November 16, 2011
  • I love this story! Thank you for writing it. Most of all, I liked what you said about how much you loved your yellow Varsity, and how important small slights can be. EVERYONE’S bike is WONDERFUL – at least to them! We should never stomp on that love, even if it’s misplaced. And – that Varsity – is indestructable, if heavy, and will last forever. It’s the perfect bike for some – especially if you don’t have much money or a very long commute – or the weather is horrendous – and you don’t have a very long commute. That said, I wonder how many Varsitys made the transcontinental trip back in ’76.

    November 16, 2011
  • Jeff B

    Many people who have cars don’t realize they don’t have to use them for every little trip and errand. Six years ago I needed a car and bought an inexpensive Scion xB. It’s very economical, and I can load it it up. I am also a cyclist who uses my bike for errands and short trips. With panniers I can bring a lot home from the grocery. In the six years that I’ve had my car it has a little over 18,000 miles on it. My bicycle has about double that. It is amazing how the miles can add up, just like wasting money a dollar at a time. Pretty soon both are significant.

    November 17, 2011
  • Marty Oldford

    Good story Russ. Having lived in LA area near Culver City for some time I could relate. I started biking again at 40 and am still going strong at 69 but in Florida. You will love the friendly folks in NZ but prepare for the many mountains and narrow roads. I recommend the south island especially at Milford Sound. Keep on cycling.

    November 17, 2011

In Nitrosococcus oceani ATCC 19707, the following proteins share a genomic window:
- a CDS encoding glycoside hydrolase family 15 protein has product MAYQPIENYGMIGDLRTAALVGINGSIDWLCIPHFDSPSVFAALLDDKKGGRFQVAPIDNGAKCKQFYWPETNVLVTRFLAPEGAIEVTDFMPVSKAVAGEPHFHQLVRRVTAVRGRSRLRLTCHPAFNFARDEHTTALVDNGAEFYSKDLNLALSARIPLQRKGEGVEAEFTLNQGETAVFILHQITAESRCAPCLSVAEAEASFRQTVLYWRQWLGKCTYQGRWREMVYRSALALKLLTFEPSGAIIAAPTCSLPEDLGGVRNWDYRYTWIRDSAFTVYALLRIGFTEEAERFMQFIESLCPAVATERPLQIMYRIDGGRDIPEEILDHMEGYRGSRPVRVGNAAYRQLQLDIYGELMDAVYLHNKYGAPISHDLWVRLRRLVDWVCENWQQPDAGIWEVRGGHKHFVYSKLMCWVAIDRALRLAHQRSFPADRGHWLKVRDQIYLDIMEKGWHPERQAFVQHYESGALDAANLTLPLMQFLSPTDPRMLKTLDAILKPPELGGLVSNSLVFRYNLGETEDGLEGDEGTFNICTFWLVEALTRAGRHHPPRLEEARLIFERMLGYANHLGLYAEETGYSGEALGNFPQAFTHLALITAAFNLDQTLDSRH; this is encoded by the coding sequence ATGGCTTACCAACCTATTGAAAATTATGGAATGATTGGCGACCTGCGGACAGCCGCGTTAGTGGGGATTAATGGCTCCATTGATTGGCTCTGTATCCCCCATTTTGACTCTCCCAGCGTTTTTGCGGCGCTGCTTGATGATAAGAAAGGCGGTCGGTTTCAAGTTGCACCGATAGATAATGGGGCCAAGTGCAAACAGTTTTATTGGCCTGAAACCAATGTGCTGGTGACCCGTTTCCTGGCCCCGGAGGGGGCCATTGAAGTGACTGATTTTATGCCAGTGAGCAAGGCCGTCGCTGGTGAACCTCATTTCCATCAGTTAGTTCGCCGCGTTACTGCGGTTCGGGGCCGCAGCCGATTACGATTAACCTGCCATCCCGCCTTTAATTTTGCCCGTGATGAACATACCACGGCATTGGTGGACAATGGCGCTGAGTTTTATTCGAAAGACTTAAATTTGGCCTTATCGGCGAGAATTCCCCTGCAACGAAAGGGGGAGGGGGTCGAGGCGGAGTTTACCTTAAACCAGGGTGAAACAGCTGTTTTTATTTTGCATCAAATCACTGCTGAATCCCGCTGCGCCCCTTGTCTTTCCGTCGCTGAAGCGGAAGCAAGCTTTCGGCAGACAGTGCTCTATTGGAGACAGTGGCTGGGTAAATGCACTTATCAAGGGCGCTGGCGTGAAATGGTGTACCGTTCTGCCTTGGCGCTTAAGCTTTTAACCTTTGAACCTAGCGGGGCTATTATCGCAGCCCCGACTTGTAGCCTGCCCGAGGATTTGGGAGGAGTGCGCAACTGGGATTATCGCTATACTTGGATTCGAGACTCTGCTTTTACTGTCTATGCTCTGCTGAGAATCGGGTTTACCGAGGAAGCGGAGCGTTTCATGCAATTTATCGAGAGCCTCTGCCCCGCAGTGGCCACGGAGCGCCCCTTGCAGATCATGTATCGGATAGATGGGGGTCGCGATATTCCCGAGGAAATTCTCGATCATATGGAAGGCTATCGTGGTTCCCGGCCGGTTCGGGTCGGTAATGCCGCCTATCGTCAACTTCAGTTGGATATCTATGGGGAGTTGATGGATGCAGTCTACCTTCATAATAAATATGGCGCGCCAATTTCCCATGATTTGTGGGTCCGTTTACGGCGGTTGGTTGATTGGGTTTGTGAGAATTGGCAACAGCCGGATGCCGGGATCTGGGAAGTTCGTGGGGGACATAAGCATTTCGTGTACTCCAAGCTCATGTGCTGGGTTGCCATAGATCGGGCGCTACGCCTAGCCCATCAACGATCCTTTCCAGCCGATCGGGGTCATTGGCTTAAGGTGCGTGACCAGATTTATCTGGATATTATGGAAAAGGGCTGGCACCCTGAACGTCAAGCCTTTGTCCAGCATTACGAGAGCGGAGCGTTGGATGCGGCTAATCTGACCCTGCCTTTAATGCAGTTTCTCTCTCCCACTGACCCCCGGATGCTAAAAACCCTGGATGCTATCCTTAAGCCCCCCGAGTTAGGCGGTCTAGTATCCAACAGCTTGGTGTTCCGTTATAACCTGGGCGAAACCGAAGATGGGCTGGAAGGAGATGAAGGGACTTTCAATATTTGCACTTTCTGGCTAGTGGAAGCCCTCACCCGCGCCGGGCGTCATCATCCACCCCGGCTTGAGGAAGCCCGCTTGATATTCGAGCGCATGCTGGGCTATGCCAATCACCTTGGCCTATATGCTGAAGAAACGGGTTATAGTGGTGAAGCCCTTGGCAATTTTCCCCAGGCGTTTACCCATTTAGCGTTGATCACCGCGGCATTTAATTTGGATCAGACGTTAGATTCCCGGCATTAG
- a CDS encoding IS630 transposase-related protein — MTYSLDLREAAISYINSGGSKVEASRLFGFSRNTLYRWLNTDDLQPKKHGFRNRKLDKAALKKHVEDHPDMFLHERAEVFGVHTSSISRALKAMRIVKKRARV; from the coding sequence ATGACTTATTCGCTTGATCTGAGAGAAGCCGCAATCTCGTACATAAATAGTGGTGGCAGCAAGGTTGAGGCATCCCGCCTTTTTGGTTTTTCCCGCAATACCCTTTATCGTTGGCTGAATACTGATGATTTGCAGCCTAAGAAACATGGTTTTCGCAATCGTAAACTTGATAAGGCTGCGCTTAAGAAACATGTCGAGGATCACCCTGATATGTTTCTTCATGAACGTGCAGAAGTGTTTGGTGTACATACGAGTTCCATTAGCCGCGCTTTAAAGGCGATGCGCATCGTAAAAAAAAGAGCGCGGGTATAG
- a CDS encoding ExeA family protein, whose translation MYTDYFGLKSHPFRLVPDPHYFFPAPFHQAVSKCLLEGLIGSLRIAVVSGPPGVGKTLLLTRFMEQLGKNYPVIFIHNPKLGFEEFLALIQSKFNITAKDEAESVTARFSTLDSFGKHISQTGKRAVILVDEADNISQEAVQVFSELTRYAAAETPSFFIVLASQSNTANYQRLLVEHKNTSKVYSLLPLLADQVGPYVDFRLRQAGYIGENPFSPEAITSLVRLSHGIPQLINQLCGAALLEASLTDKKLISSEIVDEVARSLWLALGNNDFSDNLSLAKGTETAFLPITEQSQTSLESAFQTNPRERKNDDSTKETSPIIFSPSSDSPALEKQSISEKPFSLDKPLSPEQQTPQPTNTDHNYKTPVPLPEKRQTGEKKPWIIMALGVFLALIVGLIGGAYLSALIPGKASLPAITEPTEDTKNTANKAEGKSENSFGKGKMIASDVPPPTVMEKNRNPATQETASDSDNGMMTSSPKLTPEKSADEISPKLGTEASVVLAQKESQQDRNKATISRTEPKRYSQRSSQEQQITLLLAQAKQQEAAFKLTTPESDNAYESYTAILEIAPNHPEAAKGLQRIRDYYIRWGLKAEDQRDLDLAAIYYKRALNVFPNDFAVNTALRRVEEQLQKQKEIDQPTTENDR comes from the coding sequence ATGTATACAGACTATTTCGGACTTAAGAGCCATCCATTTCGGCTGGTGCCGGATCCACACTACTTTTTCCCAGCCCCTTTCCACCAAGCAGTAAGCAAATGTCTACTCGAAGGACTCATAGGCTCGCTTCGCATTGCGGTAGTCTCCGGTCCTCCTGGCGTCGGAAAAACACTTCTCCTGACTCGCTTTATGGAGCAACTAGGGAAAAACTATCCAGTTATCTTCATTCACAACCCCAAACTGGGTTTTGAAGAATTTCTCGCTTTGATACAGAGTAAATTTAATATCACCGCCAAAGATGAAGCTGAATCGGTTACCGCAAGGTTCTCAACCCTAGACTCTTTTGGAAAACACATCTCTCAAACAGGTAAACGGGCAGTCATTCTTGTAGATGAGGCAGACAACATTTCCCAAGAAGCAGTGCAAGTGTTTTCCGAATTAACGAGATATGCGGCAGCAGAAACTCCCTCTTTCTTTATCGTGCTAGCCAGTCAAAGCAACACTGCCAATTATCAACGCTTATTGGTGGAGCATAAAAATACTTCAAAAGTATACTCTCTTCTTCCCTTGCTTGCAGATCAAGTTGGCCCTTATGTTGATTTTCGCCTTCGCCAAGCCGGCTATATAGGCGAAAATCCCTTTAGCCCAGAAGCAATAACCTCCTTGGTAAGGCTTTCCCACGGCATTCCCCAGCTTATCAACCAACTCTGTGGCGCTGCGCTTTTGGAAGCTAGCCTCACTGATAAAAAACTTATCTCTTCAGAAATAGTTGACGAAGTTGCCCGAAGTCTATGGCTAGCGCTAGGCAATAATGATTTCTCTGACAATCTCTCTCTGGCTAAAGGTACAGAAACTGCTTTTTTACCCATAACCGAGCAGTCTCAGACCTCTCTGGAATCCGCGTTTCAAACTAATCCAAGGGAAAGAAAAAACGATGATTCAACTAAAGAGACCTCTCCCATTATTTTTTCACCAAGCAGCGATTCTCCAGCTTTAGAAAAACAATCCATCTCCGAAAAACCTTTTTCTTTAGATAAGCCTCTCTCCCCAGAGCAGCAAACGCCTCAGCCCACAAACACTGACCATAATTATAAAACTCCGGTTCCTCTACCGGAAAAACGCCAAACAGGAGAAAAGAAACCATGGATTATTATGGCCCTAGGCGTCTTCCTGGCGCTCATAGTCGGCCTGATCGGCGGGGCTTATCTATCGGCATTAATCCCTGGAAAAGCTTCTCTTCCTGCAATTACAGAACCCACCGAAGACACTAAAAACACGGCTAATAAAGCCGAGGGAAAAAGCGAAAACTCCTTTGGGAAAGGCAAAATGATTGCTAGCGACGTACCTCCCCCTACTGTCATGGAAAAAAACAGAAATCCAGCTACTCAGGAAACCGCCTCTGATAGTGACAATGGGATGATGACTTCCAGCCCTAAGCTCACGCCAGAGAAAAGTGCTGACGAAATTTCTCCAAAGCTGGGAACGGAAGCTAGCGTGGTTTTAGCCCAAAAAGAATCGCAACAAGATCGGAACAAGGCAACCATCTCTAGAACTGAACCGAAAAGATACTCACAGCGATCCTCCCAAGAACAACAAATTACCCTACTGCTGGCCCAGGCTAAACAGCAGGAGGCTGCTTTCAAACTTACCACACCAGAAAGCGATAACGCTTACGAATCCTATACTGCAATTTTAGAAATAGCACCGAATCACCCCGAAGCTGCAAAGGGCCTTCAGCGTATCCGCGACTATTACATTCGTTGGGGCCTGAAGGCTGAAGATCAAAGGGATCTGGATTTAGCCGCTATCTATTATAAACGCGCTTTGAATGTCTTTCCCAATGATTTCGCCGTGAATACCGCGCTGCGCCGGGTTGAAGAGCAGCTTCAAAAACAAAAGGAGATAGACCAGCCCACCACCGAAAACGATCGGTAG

• Peter

    I’ve never met you and probably never will. But I can honestly say I’m proud of you!

    November 17, 2011
  • Lan

    This was by far the best post I’ve read here. There were so many nuggets of wisdom that I will have to go back and reread them again and again to process it all. Thank you for sharing the story of how it all began.You are a fantastic writer!

    November 18, 2011
  • Pete Jack

    The way you got started reminded me of when I was a rock climber. If we were going to do some desperate hard climb we’d say we were ‘going to have a look at it’. I haven’t smoked in 40 years I can still remember what it’s like to want a ciggie. Well done.

    November 18, 2011
  • Ultraguy

    Hi Russ: I just rode home on my bike from work. I have been, year round since 1987. Oh by the way I live in CANADA. today it snowed and was -17 below Celsius.( thats COLDDDD)but as usual I loved it! Check out Canadian adventurer Colin Angus He rode round the world on his bike and (row boat) with some days on the ice highway in Russia -100 below zero!! As you know biking all over is very doable. And I feel sorry for the poor slobs in their cars. Great Blog Thanks, Marc

    November 18, 2011
  • Good story, Russ. My family of four has 1 car, mostly used by my wife. I’ve been wishing for a catastrophic breakdown so that we can try being car-free for a while (I’m not brave enough to sell it yet.) The car is only 17 years old, so I might be waiting a while, but in the meantime we pratice by biking as much as possible.

    November 19, 2011
  • To Meghan from Eugene (and anyone else reading):

    I lived in Eugene from 1995 to 2001. I worked for Lane Transit. I had been doing bicycle tours and extended day rides for decades. But, Eugene was friendly to bicycle commuting and I got into the “carless ethic” by working in transit. I bought lights and weather gear and started commuting year round. Since then I worked for the City of Portland and for Intercity Transit in Olympia, Washington and always commuted to work by bicycle/transit. I am now retired and miss many things from my career days, most of all the bicycle commutes. But then, I now have more time for extended bicycle tours!